Lookin' to Get Out
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LOOKIN TO GET OUT:DIRECTORS CUT - DVD Movie
The Oscar-winning film-editor-turned-director Hal Ashby had an undeniable hot streak in the 1970s: from Harold and Maude to The Last Detail, from Shampoo to Coming Home, Ashby's ragged style and politically-aware attitude were all over movie theaters. Thanks to some combination of bad luck and personal demons, Ashby hit the wall as the '80s began--which is when he embarked on Lookin' to Get Out, a barely-released Vegas comedy. Based on a script co-written by Ashby's Coming Home star, Jon Voight, the film follows two hustling buddies (Voight and Burt Young) as they scramble to raise funds to pay off a gambling debt. They get comped a fancy suite when Young gets mistaken for an old pal of the hotel owner, but will their good luck hold when they stake a gifted blackjack player (Bert Remsen in rare form) to a run in the casino? Adding spice is Ann-Margret, as a former Voight flame who just happens to be the current girlfriend of the hotel magnate. (Footnote to film history: her daughter is played by a very young Angelina Jolie, Voight's real-life daughter, in her film debut.) The set-up is unremarkable, but the film is distinguished by a couple of factors. One is that in the early sequences, Ashby and cinematographer Haskell Wexler capture a splendidly gritty urban feel that links this movie to the American cinema of the 1970s. The other is the sheer unlikability of Voight's character and performance. It's one thing to offer a self-destructive exploiter who serves as a kind of anti-hero, and quite another to give him a vague, incoherent reading that dribbles away into Cassavetes-like floundering right before your eyes. Bizarre. The film's DVD release is a significantly altered version from the movie that flopped in 1982; Ashby had re-cut the picture and donated it to UCLA before he died in 1988, and that previously-unseen (even by Voight) cut is immortalized here. It's an interesting, oddball movie, the kind of thing that could only have been brought off, and indulged, by Hal Ashby. --Robert HortonSee all Editorial Reviews
- New interview with Jon Voight and co-screenwriter Al Schwartz
- Theatrical trailer
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The most exciting thing about it, beside its unusual mix of comedy, suspense and drama, is the abundance of really intense, convincing acting by the principals as well as such supporting players as Bert Remsen and Richard Bradford. One feels that the film not only comes close to the feeling of some of the best titles from Robert Altman, but often feels like some of the finer improvisational work in the films of John Cassavetes. There is an overriding atmosphere of suspense as the characters flee from dangerous characters to whom their reckless gambling has placed them seriously in debt. It is a comedy, but never a light, frothy, trivial one.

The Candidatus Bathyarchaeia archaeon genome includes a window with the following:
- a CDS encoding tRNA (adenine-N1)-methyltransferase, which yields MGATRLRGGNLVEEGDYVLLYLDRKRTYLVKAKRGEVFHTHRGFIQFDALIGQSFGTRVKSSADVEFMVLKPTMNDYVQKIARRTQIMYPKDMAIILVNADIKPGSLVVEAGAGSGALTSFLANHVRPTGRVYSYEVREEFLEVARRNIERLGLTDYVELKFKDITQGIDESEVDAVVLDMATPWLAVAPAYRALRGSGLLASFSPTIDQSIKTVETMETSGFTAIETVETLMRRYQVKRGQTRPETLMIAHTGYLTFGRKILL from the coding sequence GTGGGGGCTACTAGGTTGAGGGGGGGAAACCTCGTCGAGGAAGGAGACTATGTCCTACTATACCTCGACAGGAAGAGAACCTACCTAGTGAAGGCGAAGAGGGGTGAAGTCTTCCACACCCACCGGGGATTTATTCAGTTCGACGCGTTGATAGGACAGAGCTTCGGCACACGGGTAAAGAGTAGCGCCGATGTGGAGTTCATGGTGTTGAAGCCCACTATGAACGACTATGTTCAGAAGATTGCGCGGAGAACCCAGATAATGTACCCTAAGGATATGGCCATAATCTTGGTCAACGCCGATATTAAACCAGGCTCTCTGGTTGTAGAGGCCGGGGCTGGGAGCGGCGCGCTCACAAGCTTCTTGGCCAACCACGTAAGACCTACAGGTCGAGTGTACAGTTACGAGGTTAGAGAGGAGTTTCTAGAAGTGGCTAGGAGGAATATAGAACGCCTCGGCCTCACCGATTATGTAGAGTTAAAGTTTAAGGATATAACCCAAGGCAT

I have wondered if perhaps the glitzy "Vegas" look of the opening credits sequence might have skewed the reviewers' preconception about the sort of picture they were seeing. It has too often been the case that mistaken expectations about a film can severely distort one's perception of the whole thing. Personally, I interpreted the opening as a visualization of that flashy casino world that loomed so large in the misguided dreams of the central characters. As the story must progress through scenes of the characters' inner city street-level struggles for some time, before arriving at last in the gaudy glamor of Las Vegas, the opening also serves as a tasty hint of the more sumptuous production values to come.
When I first saw the picture, I was so engrossed with its unusual edgy mix of comedy and dramatic tension, that its flaws did not stand out for me. I am most eager to see the new extended edition, as I understand that it not only truly reflects the director's original intentions, but, on top of this, many of those involved in the production seem to feel so strongly that it is so much greater than the original theatrical release. Perhaps those of us who were already tremendously taken with the film will find the alterations in this version very enlightening. Clearly the film, as originally conceived was not, in the mind of its creators, properly represented by that first abridged edition.
Some research has indicated to me that Amazon's listing of the movie's format as 1.33:1 (full frame), fails to note that this DVD apparently features both a standard and a widescreen version. As one who not only seeks always to see the director's shot compositions in the intended aspect ratio, but looks forward to large screen projection of movies to properly the true theatrical experience, I was much relieved to learn that the listing appears to have been an oversight.
Based solely on my rich experience with the first release cut of "Lookin' to Get Out", I thoroughly recommend this picture to anyone seeking stylish, intriguing and refreshingly different film fare.